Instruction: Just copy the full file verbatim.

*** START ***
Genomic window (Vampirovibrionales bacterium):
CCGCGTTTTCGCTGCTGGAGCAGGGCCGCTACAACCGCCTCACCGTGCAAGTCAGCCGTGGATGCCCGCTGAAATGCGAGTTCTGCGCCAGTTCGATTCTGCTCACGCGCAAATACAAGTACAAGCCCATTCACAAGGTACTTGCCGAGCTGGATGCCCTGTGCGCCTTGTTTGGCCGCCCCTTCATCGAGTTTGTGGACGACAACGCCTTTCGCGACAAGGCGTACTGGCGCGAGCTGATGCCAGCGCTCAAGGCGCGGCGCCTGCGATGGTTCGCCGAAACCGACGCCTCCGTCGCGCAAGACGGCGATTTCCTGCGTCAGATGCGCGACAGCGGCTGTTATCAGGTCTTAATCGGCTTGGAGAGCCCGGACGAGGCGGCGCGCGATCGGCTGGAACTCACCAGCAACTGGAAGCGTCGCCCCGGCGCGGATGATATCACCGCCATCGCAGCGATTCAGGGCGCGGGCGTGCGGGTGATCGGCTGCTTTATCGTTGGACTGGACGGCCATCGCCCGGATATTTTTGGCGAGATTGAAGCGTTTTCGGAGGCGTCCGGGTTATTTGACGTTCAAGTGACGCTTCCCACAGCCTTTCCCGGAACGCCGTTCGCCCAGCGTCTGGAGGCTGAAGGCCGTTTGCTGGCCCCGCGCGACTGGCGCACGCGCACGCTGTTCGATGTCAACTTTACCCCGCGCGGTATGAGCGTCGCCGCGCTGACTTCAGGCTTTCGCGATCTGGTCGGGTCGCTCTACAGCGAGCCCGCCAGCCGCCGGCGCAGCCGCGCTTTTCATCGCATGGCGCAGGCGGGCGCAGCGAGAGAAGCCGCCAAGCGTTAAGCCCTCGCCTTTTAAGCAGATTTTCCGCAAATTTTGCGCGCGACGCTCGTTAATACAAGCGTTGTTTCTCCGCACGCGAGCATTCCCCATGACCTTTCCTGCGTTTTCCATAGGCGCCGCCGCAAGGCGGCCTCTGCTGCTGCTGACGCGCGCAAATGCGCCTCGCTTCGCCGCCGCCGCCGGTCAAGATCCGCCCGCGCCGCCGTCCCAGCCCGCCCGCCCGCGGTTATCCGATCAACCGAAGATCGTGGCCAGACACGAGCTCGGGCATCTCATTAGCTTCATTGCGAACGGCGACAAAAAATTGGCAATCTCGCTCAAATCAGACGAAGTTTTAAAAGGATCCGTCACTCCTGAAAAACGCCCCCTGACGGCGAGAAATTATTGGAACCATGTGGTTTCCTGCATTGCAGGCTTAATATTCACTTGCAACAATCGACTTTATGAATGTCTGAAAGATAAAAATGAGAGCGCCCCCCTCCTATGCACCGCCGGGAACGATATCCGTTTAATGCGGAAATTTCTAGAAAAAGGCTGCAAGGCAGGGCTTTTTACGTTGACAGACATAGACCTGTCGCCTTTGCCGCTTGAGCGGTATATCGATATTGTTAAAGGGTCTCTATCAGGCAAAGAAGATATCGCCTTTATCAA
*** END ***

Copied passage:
Genomic window (Vampirovibrionales bacterium):
CCGCGTTTTCGCTGCTGGAGCAGGGCCGCTACAACCGCCTCACCGTGCAAGTCAGCCGTGGATGCCCGCTGAAATGCGAGTTCTGCGCCAGTTCGATTCTGCTCACGCGCAAATACAAGTACAAGCCCATTCACAAGGTACTTGCCGAGCTGGATGCCCTGTGCGCCTTGTTTGGCCGCCCCTTCATCGAGTTTGTGGACGACAACGCCTTTCGCGACAAGGCGTACTGGCGCGAGCTGATGCCAGCGCTCAAGGCGCGGCGCCTGCGATGGTTCGCCGAAACCGACGCCTCCGTCGCGCAAGACGGCGATTTCCTGCGTCAGATGCGCGACAGCGGCTGTTATCAGGTCTTAATCGGCTTGGAGAGCCCGGACGAGGCGGCGCGCGATCGGCTGGAACTCACCAGCAACTGGAAGCGTCGCCCCGGCGCGGATGATATCACCGCCATCGCAGCGATTCAGGGCGCGGGCGTGCGGGTGATCGGCTGCTTTATCGTTGGACTGGACGGCCATCGCCCGGATATTTTTGGCGAGATTGAAGCGTTTTCGGAGGCGTCCGGGTTATTTGACGTTCAAGTGACGCTTCCCACAGCCTTTCCCGGAACGCCGTTCGCCCAGCGTCTGGAGGCTGAAGGCCGTTTGCTGGCCCCGCGCGACTGGCGCACGCGCACGCTGTTCGATGTCAACTTTACCCCGCGCGGTATGAGCGTCGCCGCGCTGACTTCAGGCTTTCGCGATCTGGTCGGGTCGCTCTACAGCGAGCCCGCCAGCCGCCGGCGCAGCCGCGCTTTTCATCGCATGGCGCAGGCGGGCGCAGCGAGAGAAGCCGCCAAGCGTTAAGCCCTCGCCTTTTAAGCAGATTTTCCGCAAATTTTGCGCGCGACGCTCGTTAATACAAGCGTTGTTTCTCCGCACGCGAGCATTCCCCATGACCTTTCCTGCGTTTTCCATAGGCGCCGCCGCAAGGCGGCCTCTGCTGCTGCTGACGCGCGCAAATGCGCCTCGCTTCGCCGCCGCCGCCGGTCAAGATCCGCCCGCGCCGCCGTCCCAGCCCGCCCGCCCGCGGTTATCCGATCAACCGAAGATCGTGGCCAGACACGAGCTCGGGCATCTCATTAGCTTCATTGCGAACGGCGACAAAAAATTGGCAATCTCGCTCAAATCAGACGAAGTTTTAAAAGGATCCGTCACTCCTGAAAAACGCCCCCTGACGGCGAGAAATTATTGGAACCATGTGGTTTCCTGCATTGCAGGCTTAATATTCACTTGCAACAATCGACTTTATGAATGTCTGAAAGATAAAAATGAGAGCGCCCCCCTCCTATGCACCGCCGGGAACGATATCCGTTTAATGCGGAAATTTCTAGAAAAAGGCTGCAAGGCAGGGCTTTTTACGTTGACAGACATAGACCTGTCGCCTTTGCCGCTTGAGCGGTATATCGATATTGTTAAAGGGTCTCTATCAGGCAAAGAAGATATCGCCTTTATCAA